Ever wondered why the price tag on some leather belts is enough to buy a decent pair of boots? Well, it must be that you’re not just buying any belt, but a full-grain leather belt. When it comes down to it, all belts aren’t the same. You can easily grab a cheap one but at the risk of replacing it soon enough.
That said, are full-grain leather belts worth it? Without a doubt, they are. You’re getting premium-quality leather belts that come with no regrets. We’re talking years of use that someone else can still enjoy. So whatever the price, buy it, knowing you won’t need another one for a long time.
We bet you thought you knew about belts; wait till you get a load of this. It’s not enough to decide to get a full-grain belt; you need to know how to identify one. Plus, what makes full-grain leather better than others? This article is for all things leather and belts, so keep reading to know more.
What Is A Full Grain Leather Belt?
Full-grain is the toughest part of a cow’s hide, just below the hair, and is typically not sanded. Just so we are clear, “sanding” as used here is the process of smoothing out rough parts with the necessary tools. Sanding may sound like a good idea, but for a valuable leather belt, it reduces the density of the leather and its quality.
Full-grain leather has all the layers of the cowhide intact, and so retains its naturalness and originality. This, of course, is why you may notice some “flaws” or scars on full-grain leather.
Full-grain leather belts are made from unadulterated, super quality leather and are definitely worth every penny you spend on them.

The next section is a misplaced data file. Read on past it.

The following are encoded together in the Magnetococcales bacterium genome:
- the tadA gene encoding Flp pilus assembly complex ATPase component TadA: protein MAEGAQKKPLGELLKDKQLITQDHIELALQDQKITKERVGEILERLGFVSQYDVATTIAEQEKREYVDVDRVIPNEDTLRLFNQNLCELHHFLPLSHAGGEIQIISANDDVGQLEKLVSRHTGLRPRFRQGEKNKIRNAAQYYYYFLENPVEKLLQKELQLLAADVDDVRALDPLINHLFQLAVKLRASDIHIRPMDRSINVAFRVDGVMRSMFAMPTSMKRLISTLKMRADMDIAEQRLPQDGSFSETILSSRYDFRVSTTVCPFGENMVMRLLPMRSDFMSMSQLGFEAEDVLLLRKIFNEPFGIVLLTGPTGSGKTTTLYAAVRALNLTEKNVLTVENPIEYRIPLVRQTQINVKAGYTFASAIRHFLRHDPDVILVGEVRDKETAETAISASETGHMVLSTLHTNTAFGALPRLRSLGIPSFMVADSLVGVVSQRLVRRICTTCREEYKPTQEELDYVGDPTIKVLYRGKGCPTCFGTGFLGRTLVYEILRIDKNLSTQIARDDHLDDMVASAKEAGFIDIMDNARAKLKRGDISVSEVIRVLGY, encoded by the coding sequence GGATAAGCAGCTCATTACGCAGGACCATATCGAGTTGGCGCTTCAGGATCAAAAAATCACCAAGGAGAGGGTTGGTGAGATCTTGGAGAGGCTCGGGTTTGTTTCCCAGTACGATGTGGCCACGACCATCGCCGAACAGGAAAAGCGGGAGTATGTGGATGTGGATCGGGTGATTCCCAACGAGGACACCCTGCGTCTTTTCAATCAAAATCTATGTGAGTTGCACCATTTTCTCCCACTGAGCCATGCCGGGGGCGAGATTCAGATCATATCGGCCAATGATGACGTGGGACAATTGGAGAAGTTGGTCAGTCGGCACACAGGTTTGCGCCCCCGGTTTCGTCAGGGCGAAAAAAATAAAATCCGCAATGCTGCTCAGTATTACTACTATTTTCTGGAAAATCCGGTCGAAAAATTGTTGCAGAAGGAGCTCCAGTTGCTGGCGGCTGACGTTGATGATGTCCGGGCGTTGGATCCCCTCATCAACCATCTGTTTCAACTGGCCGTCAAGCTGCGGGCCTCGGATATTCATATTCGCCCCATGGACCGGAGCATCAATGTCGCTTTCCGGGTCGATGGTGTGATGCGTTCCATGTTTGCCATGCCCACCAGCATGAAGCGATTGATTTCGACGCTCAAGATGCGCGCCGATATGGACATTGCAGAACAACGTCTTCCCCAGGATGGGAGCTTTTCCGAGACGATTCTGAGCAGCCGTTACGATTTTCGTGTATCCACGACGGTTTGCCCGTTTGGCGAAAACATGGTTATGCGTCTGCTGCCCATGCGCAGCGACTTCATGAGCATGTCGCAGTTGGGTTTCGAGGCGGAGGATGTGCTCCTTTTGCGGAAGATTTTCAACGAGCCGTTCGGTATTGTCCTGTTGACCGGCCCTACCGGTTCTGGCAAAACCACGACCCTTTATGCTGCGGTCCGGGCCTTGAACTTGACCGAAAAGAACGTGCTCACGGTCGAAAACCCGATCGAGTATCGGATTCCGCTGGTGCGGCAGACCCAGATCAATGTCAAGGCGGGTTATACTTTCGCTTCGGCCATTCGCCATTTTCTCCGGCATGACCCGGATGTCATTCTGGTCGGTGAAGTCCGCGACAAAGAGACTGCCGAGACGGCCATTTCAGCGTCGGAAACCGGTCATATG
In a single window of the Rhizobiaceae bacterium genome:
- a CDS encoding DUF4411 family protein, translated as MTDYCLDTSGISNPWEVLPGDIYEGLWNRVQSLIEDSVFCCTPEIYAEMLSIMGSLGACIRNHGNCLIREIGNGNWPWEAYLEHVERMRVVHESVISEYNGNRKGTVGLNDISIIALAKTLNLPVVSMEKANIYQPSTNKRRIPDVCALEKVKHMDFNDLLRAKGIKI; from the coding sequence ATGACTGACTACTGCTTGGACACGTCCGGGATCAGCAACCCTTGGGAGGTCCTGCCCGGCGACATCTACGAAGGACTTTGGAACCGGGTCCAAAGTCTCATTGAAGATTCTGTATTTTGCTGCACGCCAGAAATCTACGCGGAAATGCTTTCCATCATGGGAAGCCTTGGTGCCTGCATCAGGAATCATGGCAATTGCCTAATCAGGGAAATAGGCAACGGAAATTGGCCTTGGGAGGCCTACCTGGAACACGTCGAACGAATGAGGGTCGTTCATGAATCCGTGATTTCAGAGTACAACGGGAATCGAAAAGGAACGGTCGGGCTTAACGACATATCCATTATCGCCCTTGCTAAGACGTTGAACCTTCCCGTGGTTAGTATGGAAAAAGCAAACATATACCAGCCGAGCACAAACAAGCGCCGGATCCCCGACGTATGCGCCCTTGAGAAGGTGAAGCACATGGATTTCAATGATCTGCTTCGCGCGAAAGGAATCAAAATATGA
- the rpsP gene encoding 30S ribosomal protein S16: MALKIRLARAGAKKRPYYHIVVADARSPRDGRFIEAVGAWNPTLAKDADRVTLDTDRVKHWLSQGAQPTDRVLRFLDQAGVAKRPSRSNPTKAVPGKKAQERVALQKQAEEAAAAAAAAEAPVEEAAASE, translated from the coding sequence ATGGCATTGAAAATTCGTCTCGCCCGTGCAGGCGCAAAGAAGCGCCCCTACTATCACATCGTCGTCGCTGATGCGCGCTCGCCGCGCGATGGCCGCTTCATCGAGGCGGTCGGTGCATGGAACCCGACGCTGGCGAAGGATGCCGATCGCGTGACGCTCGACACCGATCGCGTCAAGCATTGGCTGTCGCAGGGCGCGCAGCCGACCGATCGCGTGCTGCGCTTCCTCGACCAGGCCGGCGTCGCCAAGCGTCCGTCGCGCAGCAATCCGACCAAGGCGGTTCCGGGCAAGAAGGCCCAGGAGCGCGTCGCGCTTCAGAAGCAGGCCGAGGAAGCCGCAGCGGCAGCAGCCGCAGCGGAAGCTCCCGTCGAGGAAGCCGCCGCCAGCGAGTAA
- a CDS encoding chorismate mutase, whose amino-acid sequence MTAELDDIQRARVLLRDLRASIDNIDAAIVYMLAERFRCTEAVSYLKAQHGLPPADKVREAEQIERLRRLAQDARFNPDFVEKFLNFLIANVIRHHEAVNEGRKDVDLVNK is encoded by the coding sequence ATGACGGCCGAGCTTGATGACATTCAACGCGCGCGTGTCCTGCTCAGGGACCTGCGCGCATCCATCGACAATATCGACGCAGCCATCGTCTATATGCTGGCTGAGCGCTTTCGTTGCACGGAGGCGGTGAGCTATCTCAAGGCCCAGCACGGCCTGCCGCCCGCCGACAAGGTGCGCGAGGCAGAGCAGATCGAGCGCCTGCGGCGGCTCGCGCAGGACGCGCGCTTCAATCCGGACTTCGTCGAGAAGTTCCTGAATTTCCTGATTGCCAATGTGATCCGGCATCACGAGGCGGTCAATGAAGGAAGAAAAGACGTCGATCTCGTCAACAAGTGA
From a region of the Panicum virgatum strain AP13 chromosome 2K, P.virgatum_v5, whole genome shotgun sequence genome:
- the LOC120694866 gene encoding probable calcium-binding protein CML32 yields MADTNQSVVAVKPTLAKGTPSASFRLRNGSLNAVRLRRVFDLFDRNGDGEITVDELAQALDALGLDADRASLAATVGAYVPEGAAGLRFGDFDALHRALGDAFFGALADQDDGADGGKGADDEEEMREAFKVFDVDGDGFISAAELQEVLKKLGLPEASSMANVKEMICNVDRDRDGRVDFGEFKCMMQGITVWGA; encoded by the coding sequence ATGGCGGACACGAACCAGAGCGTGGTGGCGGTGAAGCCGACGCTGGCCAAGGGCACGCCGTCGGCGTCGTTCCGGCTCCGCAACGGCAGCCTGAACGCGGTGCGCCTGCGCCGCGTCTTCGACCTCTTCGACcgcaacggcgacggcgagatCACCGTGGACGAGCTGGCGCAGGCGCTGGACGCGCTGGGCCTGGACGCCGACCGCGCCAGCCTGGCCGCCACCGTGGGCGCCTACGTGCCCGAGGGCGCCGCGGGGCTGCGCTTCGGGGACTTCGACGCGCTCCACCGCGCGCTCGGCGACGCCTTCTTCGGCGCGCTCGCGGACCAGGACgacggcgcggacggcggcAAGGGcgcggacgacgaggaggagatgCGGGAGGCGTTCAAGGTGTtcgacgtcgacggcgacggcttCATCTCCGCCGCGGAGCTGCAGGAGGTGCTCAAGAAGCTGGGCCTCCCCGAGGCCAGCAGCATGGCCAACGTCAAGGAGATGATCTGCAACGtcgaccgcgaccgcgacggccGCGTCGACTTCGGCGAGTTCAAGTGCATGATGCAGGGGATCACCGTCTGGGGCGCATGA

How Thick Is Full Grain Leather?
The thickness of full grain leather depends on two factors — the way it was made and what it was made for (i.e., its purpose). Well, full-grain leather is considerably thicker than corrected leather or any other type of leather, for that matter. It is thick because it is not sanded nor buffed like other kinds of leather. Sanding thins out the leather.
Another reason why it’s so strong is that its fibers are densely-packed and have not been subjected to processes that affect its density. To understand density, just think of having 50 clothes in a space that’s meant for 20.
How Do I Know If My Belt Is Full Grain Leather?
We’ve established the fact that full-grain leather does not undergo sanding during the process of tanning. However, there are other features of a full-grain leather belt.
Knowing these features helps you tell it apart from other types of leather belts. Belts like the genuine leather belt, corrected leather belt, etc. So, here’s how to know if your belt is a full-grain leather belt:
- Dense Fibers
Since there’s no buffing or sanding but only removal of hairs, full-grain leather generally has densely-packed, fine fibers. And this density gives it a strong surface.
- “Appealing” Imperfections
Full-grain undergoes no sanding, so its surface can play canvas to slight imperfections.
These imperfections tell many-a-tale. Tales of cuts, bruises, scars, bug bites, branding marks, etc., from the cow’s experiences in the barn and out grazing. All these imperfections can be really beautiful and give each full-grain item a unique identity.
The “unsanded” surface fibers make full-grain leather belts sturdy and durable. You could get one and use it for a lifetime, getting even more than your money’s worth from it.
Since the outer layer isn’t removed, over time, it develops a patina. What’s a patina, you ask? It’s a surface color change that can be a welcome sight for sore eyes. This is a reality of the expression, “old is gold”.
How Long Will Full Grain Leather Last?
In so few words— a lifetime!
Being the best leather money can buy, full-grain leather can last for decades with the right care and proper use. It typically outlives its leather counterparts and looks better or, we can say, ages with grace.
Remember, the older it gets, the more beautiful, if well taken care of.